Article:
UPI Hears...

Aug. 9, 2002 at 8:48 PM
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A leading Iraqi opposition figure told UPI Hears that he has protested to Washington at being left out of Friday's talks between Bush administration officials and representatives of six other organizations that also want to topple Saddam Hussein. Speaking from London, Sheikh Muhammad Muhammad bin Ali, a prominent Shia Muslim cleric and a tribal leader, said his exclusion deprived their meeting of a moderate Islamic voice. He said representatives of Christian Assyrians and a bigger Iraqi minority, the Turkomans, hadn't been invited either. The meeting with senior, but not quite top officials of the State Department and the Pentagon is part of the Bush administration's effort to cobble together an Iraqi version of the Northern Alliance to use in the event of a U.S. attack on Saddam Hussein. Six Iraqi opposition groups were invited to the talks, organized by Ryan Crocker, assistant secretary of state for Near Eastern Affairs. One possible reason for Sheik Muhammad's exclusion, one insider told UPI Hears, was that the administration had invited representatives of the Iran-based, hard-line Supreme Council of the Islamic Revolution in Iraq. Sheikh Muhammad had once been affiliated with the Supreme Council but had broken away, and the SCIRI may have blocked his presence. A pity, says Sheik Muhammad. Didn't Paul Wolfowitz, (the Deputy Secretary at the Department of Defense that has become the cutting edge of policy on Iraq) say Washington should support the moderate Muslims?

The Iranian-backed Iraqi opposition may be plotting Saddam Hussein's downfall in Washington, but meanwhile in a border town in Iran, Saddam's son, Qussay, recently met with Maj. Gen. Baqer Zolqadr, a Deputy Commander in Chief of the Iran Revolutionary Guards and the main subject was buying Iranian missiles. In the meeting -- which Iranian officials have denied ever took place, but a Western intelligence source says happened -- Qussay said he was shopping for Iranian-made Shihab-III surface-to-air missiles, and also for supplies of food and medicine. He also requested the return of all Iraqi military aircraft that sought refuge in Iran in 1991 in the aftermath of the 1990 Gulf War. The Iraqi aircraft included MiG and Mirage fighters, as well as more than 20 Boeing jets. In reply to similar earlier requests Tehran has said that most of the two dozen aircraft that entered Iranian airspace had crash-landed. But Zolqadr left the door open on missiles deliveries, saying he was not authorized to negotiate on that topic.

Remember when victory in the U.S.-led war against terrorism was defined by the capture of Osama bin Laden -- "dead or alive" -- in President Bush's phrase? But a month away from the first anniversary of the 9/11 terrorist attack on New York and Washington, the al Qaida leader's fate remains unknown and the Bush administration has had to re-adjust its sights accordingly. Comments on Friday in Tashkent, capital of Uzbekistan, by Gen. Peter Pace, Vice-Chairman of the U.S. Joint Chiefs of Staff and the second highest-ranking military officer in the U.S. Armed Forces reflected Washington's less spectacular objectives. Pronouncing himself pleased with Uzbekistan's cooperation in the anti-terrorism campaign, Pace told UPI that while it was important "to try to capture or kill the leaders of the terrorist organizations," it was more important that the United States goes "to the heart of the terrorist organizations" and over time makes it impossible for them to attack people all over the world. Meanwhile, Osama bin Laden could be lying under a pile of Afghan rubble, as some believe, or sheltered by supporters in Pakistan. Somehow, Washington is likely to be the last to know.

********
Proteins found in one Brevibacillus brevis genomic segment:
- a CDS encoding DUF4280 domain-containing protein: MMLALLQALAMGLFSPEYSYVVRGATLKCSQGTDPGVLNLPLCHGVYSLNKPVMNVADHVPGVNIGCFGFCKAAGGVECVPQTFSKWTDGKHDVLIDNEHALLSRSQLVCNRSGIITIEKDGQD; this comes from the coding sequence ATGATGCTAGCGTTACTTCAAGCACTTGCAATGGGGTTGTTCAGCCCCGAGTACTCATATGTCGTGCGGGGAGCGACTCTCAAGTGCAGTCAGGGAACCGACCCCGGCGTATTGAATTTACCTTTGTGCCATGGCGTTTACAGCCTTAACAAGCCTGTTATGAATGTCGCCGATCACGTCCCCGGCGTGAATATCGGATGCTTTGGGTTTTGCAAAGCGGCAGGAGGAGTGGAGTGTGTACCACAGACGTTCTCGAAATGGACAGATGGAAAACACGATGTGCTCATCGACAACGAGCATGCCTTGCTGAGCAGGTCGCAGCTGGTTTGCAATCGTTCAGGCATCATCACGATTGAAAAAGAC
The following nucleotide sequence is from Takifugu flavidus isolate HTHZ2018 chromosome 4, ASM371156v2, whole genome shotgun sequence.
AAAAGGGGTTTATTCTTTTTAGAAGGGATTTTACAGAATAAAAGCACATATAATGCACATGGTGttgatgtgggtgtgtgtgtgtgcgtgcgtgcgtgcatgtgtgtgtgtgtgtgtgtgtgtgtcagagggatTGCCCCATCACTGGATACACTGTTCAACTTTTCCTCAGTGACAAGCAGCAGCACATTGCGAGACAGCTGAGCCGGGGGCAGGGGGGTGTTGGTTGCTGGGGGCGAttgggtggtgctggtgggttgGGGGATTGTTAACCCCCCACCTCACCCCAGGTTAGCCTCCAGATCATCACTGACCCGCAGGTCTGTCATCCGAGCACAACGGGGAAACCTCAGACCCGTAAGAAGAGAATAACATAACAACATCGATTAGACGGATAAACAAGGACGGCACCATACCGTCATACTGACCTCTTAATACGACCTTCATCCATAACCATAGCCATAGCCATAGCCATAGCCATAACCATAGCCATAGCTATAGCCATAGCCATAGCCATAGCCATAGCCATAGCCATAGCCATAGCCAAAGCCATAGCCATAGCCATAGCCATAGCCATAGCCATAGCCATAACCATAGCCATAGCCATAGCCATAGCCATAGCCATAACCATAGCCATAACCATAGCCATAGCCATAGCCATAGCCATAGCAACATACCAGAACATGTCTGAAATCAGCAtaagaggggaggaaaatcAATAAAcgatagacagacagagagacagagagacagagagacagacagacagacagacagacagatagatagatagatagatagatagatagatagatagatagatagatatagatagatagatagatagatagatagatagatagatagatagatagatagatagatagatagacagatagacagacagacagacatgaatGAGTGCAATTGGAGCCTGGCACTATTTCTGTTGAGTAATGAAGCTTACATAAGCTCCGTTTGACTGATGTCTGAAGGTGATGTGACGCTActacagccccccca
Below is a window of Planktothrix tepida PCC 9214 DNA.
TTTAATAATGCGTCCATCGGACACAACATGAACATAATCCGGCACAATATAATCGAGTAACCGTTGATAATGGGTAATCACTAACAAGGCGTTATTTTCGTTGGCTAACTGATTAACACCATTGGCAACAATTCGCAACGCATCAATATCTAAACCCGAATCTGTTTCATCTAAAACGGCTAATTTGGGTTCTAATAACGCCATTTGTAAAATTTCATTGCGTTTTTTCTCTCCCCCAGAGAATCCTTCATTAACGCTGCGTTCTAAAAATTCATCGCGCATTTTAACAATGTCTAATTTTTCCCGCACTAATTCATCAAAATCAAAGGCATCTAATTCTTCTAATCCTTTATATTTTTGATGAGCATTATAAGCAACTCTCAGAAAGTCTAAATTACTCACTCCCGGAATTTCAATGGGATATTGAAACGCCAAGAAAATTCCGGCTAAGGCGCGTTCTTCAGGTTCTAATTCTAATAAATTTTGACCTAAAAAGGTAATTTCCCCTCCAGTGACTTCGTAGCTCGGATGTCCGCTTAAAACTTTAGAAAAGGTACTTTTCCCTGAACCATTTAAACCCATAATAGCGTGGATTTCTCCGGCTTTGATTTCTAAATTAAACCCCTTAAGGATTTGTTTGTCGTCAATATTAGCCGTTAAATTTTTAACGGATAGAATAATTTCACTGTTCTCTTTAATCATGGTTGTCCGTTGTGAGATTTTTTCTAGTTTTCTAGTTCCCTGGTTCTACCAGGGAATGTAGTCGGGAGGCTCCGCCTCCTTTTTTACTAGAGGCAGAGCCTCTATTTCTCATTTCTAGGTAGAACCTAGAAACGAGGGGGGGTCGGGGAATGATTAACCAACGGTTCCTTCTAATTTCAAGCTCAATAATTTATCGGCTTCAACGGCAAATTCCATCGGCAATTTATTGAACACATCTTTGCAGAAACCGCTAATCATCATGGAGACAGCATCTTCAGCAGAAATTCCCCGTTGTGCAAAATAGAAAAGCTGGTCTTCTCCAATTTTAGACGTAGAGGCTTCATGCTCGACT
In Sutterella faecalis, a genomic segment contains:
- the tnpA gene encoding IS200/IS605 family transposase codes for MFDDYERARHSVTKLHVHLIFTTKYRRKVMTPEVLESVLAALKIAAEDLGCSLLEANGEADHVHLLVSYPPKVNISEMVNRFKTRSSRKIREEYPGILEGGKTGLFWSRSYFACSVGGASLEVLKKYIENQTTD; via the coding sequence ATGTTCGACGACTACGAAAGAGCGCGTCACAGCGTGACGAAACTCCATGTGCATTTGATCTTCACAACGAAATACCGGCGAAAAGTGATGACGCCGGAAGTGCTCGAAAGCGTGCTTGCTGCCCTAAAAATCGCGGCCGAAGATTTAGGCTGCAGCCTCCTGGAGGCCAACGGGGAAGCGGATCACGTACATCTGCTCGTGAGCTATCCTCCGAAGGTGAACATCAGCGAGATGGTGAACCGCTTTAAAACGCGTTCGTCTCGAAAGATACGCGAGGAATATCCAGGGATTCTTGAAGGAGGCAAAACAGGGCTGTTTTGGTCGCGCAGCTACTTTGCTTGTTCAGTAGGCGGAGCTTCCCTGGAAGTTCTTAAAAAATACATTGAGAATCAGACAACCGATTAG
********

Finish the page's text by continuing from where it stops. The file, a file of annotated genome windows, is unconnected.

U.S. Treasury Secretary Paul O'Neill left Buenos Aires Wednesday leaving a trail of anger and disappointment in his wake. Argentinians were asking why the IMF had been so quick with its massive bailout for Brazil -- and its more modest one for Uruguay -- but Washington continued to stand in the way of the same help being given to their country's ailing economy. Alfredo Atanasoff, President Eduardo Duhalde's chief of staff commenting dryly on O'Neill's non-committal speech about economic aid to Argentina, said O'Neill was after all, "a high ranking American official, not Santa Claus." At Thursday's anti-O'Neill rally, actor Nito Artaza joked, "Who is Paul O'Neill? I say he is Walt Disney who has been thawed." Disney's body was frozen after his death. Artaza is saying O'Neill behaved like a cartoonist not a treasury secretary. Mickey Mouse economics?

One of the last and best-kept secrets of World War II has been revealed. In Sept 1944, the United States had a plan to use atomic weapons in Europe as well as Japan. Retired U.S. Army Air Force Col. Paul Tibbets, 87, who commanded the B-29 bomber "Enola Gay" which dropped the first atomic bomb on Hiroshima on 6 August 1945, revealed this in an interview in Columbus, Ohio. Tibbets said he was told of the plan by Gen. Uzal Ent, commander of the U.S. Army Air Force Second Air Force, when he was ordered to train a team of B-29 pilots for the two missions.

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